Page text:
CAMBRIDGE, Mass. -- Researchers at the Massachusetts Institute of Technology found that a subpopulation of brain cells in the part of the cortex that controls movements acquires novel firing patterns while an animal learns a new set of voluntary movements.
The results were published in the May issue of the journal Neuron by Emilio Bizzi, E. McDermott Professor of Brain and Cognitive Sciences at MIT; MIT graduate student Camillo Padoa-Schioppa, and Chiang-Shan Ray Li of Chang Gung University in Taiwan.
The data indicate that the nervous system constantly reorganizes itself to deal with new motor acts needed in a new environment. Any time the nervous system encounters a new environment, a subpopulation of neurons changes to accommodate the new conditions. This "suggests that neural plasticity is the rule rather than the exception," the authors write.
MONKEY SEE, MONKEY DO
The researchers concentrated on an area of the brain called M1 -- the primary motor cortex -- responsible for voluntary movements. Motor commands issued elsewhere in the brain seem to be funneled through M1 before they are executed.
While other studies have shown that repeated finger movements by musicians, for instance, rapidly alter the area of M1 dedicated to that particular movement, the researchers say that no other studies have explored changes in neuronal activity during learning that involved a change in movement dynamics.
In this study, monkeys had to learn to move a joystick a new way to overcome a slight force when using a previously learned movement. This changes the dynamic of the movement, although the movement itself (the kinematics) looks identical once it is learned.
CHANGING THE BRAIN
Because learning new skills causes physical changes in the brain, the researchers' goal was to get a sense of what happens in the area of the brain devoted to movement before, during and after adaptation to a new movement dynamics.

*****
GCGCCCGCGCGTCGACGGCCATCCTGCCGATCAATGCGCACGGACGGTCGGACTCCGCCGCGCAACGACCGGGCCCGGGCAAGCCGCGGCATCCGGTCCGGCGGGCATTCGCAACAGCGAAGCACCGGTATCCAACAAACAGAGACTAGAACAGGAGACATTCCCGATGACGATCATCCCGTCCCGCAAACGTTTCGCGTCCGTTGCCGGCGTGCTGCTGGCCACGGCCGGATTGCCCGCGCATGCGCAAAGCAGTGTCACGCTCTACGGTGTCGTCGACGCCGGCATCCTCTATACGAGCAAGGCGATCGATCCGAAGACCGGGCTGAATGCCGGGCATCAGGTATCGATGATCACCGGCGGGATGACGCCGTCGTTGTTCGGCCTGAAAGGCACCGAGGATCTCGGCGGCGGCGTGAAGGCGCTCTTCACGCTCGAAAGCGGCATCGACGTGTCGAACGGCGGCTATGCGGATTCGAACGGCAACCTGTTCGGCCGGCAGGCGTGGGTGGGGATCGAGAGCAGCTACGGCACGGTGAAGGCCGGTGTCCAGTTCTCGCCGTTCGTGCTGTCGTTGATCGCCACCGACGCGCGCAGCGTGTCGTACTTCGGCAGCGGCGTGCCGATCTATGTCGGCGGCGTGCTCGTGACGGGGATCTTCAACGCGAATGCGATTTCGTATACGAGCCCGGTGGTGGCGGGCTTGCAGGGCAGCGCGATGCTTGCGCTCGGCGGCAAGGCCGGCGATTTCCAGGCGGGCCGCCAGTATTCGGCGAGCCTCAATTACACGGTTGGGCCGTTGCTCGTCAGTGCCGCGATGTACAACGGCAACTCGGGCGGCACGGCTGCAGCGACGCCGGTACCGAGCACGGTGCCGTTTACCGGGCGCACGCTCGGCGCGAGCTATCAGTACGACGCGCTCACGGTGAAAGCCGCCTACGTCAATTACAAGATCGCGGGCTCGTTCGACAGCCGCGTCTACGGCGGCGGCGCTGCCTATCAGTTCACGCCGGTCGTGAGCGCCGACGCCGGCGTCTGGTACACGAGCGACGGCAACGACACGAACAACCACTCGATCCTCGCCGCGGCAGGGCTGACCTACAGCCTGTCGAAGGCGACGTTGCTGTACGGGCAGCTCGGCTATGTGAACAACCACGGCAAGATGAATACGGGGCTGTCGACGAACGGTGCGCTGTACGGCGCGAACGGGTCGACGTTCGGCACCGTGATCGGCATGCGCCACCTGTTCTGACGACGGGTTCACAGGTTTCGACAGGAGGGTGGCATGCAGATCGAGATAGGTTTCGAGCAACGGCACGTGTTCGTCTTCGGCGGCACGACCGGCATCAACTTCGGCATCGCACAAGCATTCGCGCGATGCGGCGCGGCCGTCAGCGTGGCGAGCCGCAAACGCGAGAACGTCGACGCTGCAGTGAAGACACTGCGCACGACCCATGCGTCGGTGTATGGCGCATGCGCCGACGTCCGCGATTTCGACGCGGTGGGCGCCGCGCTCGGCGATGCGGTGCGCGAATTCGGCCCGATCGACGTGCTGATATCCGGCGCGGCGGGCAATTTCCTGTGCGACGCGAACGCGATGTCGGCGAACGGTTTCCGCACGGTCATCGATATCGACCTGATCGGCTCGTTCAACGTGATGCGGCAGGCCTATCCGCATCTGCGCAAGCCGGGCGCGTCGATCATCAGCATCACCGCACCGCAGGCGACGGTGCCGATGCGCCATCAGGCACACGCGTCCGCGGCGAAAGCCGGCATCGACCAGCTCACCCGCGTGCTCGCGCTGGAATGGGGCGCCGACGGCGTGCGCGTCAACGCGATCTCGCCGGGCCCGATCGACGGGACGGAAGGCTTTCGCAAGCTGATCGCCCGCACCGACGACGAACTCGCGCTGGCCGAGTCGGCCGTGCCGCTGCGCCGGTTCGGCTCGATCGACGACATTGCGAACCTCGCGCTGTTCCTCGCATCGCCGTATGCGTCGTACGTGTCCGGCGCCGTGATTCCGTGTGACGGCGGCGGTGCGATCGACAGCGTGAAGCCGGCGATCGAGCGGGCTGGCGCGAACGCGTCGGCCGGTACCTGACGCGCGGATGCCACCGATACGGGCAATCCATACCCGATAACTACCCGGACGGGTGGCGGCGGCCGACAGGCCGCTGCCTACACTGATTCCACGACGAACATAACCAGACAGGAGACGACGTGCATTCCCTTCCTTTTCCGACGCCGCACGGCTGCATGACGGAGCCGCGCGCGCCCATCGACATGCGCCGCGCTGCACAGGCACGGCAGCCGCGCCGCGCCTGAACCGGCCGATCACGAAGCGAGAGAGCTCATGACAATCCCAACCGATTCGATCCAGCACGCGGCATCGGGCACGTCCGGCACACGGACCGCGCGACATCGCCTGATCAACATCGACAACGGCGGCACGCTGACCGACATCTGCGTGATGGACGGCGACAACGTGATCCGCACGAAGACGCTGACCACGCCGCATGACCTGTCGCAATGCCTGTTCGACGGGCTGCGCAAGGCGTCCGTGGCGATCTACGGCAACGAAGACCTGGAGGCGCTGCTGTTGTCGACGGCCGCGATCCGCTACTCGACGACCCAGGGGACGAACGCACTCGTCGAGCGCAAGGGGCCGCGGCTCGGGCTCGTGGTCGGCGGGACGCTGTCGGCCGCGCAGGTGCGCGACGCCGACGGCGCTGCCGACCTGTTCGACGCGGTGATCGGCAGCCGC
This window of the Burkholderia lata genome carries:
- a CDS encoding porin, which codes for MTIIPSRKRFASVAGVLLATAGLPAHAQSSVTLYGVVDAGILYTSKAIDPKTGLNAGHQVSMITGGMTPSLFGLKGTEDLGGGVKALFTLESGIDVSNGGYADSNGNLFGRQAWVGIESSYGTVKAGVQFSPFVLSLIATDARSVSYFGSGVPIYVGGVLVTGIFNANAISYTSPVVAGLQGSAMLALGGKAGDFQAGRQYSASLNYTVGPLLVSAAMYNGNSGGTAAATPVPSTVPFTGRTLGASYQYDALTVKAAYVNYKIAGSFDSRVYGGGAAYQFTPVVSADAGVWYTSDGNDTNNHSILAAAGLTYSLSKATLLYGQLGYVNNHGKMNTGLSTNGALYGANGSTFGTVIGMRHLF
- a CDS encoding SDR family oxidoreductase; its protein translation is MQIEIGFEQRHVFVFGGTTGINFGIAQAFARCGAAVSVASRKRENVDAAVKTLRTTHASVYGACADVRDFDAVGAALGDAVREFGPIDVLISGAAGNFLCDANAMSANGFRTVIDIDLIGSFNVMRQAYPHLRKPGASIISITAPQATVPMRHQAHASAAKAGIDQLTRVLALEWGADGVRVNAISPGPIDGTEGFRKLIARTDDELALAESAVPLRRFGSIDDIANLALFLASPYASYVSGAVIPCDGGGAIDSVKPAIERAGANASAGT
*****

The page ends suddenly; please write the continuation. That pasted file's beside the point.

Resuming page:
Monkeys were taught to move a joystick that controlled a small square cursor at the center of a computer screen. They were supposed to move the cursor to targets that appeared sequentially at eight different locations around the screen.
Once they learned to do this quickly and accurately, they had to perform the same movements while an orthogonal force was being exerted on the joystick. At first, the monkeys' movements were shaky, but eventually they got just as good at reaching the targets with the force in effect (a process called adaptation).
The researchers tracked how these movements affected 162 individual neurons within the monkeys' brains. "We found that two different classes of memory cells coexist and balance each other after exposure to the force field," Padoa-Schioppa said.
The changes in memory cells suggested that the monkeys created an internal model for how to move the joystick to reach the target. This involves motor learning, not just motor performance.
These results may help explain the brain's ability to learn new things while not losing prior knowledge. "The network picks up new information and still acts properly when the information is not needed," Padoa-Schioppa points out. "You want to learn something new without forgetting something old."
While it is known that the brain modifies itself to learn new things, this two-tiered cell function may be the mechanism that allows the network to simultaneously deal with old and new situations.
This work is supported by the National Institutes of Health.